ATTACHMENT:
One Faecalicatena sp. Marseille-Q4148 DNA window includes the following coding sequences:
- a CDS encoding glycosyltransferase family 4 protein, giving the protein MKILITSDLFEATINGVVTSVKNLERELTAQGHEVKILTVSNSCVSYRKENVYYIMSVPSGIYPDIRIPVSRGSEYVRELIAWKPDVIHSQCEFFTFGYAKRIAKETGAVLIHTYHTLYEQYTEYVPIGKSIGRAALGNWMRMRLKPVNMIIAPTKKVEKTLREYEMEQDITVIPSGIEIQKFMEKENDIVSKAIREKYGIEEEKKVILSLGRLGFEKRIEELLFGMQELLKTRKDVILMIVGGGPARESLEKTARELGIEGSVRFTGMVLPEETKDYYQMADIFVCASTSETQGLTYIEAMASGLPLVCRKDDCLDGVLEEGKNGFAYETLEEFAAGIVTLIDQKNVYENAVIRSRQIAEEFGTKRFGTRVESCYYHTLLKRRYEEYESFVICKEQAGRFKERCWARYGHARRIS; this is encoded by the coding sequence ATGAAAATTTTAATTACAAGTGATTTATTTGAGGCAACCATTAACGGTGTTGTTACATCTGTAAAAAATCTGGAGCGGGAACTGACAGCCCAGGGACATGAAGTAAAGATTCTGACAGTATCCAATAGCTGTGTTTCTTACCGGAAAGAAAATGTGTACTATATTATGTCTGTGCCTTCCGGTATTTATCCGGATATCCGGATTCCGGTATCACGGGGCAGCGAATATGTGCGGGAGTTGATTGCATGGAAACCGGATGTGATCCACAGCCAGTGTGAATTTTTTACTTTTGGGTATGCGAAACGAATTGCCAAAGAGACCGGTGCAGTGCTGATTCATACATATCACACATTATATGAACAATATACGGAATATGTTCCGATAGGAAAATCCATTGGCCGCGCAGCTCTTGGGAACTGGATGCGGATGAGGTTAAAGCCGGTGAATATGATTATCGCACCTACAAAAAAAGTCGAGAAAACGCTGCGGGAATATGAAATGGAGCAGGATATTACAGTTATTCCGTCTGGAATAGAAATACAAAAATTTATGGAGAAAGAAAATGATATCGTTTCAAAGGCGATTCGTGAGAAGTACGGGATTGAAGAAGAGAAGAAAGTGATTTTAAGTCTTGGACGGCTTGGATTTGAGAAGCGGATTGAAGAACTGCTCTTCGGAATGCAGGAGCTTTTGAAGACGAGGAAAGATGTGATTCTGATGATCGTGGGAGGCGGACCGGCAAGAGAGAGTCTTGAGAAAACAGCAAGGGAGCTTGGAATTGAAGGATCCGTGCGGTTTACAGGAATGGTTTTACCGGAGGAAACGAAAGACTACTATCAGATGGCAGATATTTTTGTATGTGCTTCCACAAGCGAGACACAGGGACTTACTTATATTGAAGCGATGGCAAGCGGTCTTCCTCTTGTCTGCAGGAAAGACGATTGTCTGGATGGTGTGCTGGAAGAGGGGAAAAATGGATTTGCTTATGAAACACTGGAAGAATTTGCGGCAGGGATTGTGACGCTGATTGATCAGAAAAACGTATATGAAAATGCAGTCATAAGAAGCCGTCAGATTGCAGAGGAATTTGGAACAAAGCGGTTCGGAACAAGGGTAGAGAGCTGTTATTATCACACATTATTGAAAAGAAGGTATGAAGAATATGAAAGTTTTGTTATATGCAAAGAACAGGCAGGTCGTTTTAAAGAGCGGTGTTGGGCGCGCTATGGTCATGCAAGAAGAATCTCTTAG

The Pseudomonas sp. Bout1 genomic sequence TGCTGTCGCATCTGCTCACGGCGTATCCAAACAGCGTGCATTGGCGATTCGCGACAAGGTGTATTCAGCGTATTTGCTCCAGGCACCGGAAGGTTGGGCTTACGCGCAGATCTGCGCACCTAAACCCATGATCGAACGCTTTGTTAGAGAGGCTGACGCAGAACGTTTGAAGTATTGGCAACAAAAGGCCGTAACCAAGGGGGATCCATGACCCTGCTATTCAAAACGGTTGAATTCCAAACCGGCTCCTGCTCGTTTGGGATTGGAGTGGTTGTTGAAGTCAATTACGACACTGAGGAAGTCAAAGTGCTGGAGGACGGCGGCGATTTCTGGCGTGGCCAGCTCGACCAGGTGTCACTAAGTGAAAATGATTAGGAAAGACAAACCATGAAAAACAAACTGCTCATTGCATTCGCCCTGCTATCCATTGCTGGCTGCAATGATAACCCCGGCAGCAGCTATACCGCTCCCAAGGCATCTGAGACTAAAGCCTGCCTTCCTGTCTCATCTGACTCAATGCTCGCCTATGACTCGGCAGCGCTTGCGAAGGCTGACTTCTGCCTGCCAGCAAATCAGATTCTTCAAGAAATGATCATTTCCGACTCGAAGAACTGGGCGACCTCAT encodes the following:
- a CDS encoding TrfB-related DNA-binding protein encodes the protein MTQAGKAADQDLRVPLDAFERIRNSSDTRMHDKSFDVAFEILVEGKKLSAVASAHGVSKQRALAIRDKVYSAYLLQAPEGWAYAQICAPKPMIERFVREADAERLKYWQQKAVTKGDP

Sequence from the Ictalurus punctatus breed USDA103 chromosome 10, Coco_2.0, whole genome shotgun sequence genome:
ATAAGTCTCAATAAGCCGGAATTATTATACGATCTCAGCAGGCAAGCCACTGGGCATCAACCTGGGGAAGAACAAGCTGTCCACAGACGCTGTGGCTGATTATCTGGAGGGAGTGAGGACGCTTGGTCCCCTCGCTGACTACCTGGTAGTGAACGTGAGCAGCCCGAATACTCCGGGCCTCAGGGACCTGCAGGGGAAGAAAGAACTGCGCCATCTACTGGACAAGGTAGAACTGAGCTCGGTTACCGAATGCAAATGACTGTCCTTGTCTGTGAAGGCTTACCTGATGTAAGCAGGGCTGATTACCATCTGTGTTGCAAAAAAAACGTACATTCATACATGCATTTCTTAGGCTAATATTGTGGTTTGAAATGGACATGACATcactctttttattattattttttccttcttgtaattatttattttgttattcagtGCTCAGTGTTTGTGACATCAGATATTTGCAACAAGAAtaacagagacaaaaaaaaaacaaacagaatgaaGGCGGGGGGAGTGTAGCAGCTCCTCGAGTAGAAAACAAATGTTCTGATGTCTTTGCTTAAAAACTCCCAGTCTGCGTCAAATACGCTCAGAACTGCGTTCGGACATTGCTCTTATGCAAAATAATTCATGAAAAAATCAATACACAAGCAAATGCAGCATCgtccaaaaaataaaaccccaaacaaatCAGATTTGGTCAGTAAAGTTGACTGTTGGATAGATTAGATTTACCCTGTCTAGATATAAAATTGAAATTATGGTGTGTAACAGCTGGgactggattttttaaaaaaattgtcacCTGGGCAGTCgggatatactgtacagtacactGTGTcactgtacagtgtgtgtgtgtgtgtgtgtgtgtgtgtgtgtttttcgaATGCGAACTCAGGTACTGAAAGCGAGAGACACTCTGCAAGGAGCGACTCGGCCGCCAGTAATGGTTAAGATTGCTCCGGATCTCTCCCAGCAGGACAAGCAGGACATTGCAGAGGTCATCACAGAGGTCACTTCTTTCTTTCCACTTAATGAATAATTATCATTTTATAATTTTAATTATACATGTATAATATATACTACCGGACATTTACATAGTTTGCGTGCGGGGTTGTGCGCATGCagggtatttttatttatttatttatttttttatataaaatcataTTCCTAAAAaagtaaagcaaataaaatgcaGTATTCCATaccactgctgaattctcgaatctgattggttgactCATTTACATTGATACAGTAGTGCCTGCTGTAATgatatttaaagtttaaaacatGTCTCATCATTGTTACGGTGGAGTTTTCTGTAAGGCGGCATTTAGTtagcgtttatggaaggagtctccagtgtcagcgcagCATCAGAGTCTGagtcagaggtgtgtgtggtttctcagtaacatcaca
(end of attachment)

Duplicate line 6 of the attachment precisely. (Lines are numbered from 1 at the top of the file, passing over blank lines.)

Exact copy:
ATAAGTCTCAATAAGCCGGAATTATTATACGATCTCAGCAGGCAAGCCACTGGGCATCAACCTGGGGAAGAACAAGCTGTCCACAGACGCTGTGGCTGATTATCTGGAGGGAGTGAGGACGCTTGGTCCCCTCGCTGACTACCTGGTAGTGAACGTGAGCAGCCCGAATACTCCGGGCCTCAGGGACCTGCAGGGGAAGAAAGAACTGCGCCATCTACTGGACAAGGTAGAACTGAGCTCGGTTACCGAATGCAAATGACTGTCCTTGTCTGTGAAGGCTTACCTGATGTAAGCAGGGCTGATTACCATCTGTGTTGCAAAAAAAACGTACATTCATACATGCATTTCTTAGGCTAATATTGTGGTTTGAAATGGACATGACATcactctttttattattattttttccttcttgtaattatttattttgttattcagtGCTCAGTGTTTGTGACATCAGATATTTGCAACAAGAAtaacagagacaaaaaaaaaacaaacagaatgaaGGCGGGGGGAGTGTAGCAGCTCCTCGAGTAGAAAACAAATGTTCTGATGTCTTTGCTTAAAAACTCCCAGTCTGCGTCAAATACGCTCAGAACTGCGTTCGGACATTGCTCTTATGCAAAATAATTCATGAAAAAATCAATACACAAGCAAATGCAGCATCgtccaaaaaataaaaccccaaacaaatCAGATTTGGTCAGTAAAGTTGACTGTTGGATAGATTAGATTTACCCTGTCTAGATATAAAATTGAAATTATGGTGTGTAACAGCTGGgactggattttttaaaaaaattgtcacCTGGGCAGTCgggatatactgtacagtacactGTGTcactgtacagtgtgtgtgtgtgtgtgtgtgtgtgtgtgtgtttttcgaATGCGAACTCAGGTACTGAAAGCGAGAGACACTCTGCAAGGAGCGACTCGGCCGCCAGTAATGGTTAAGATTGCTCCGGATCTCTCCCAGCAGGACAAGCAGGACATTGCAGAGGTCATCACAGAGGTCACTTCTTTCTTTCCACTTAATGAATAATTATCATTTTATAATTTTAATTATACATGTATAATATATACTACCGGACATTTACATAGTTTGCGTGCGGGGTTGTGCGCATGCagggtatttttatttatttatttatttttttatataaaatcataTTCCTAAAAaagtaaagcaaataaaatgcaGTATTCCATaccactgctgaattctcgaatctgattggttgactCATTTACATTGATACAGTAGTGCCTGCTGTAATgatatttaaagtttaaaacatGTCTCATCATTGTTACGGTGGAGTTTTCTGTAAGGCGGCATTTAGTtagcgtttatggaaggagtctccagtgtcagcgcagCATCAGAGTCTGagtcagaggtgtgtgtggtttctcagtaacatcaca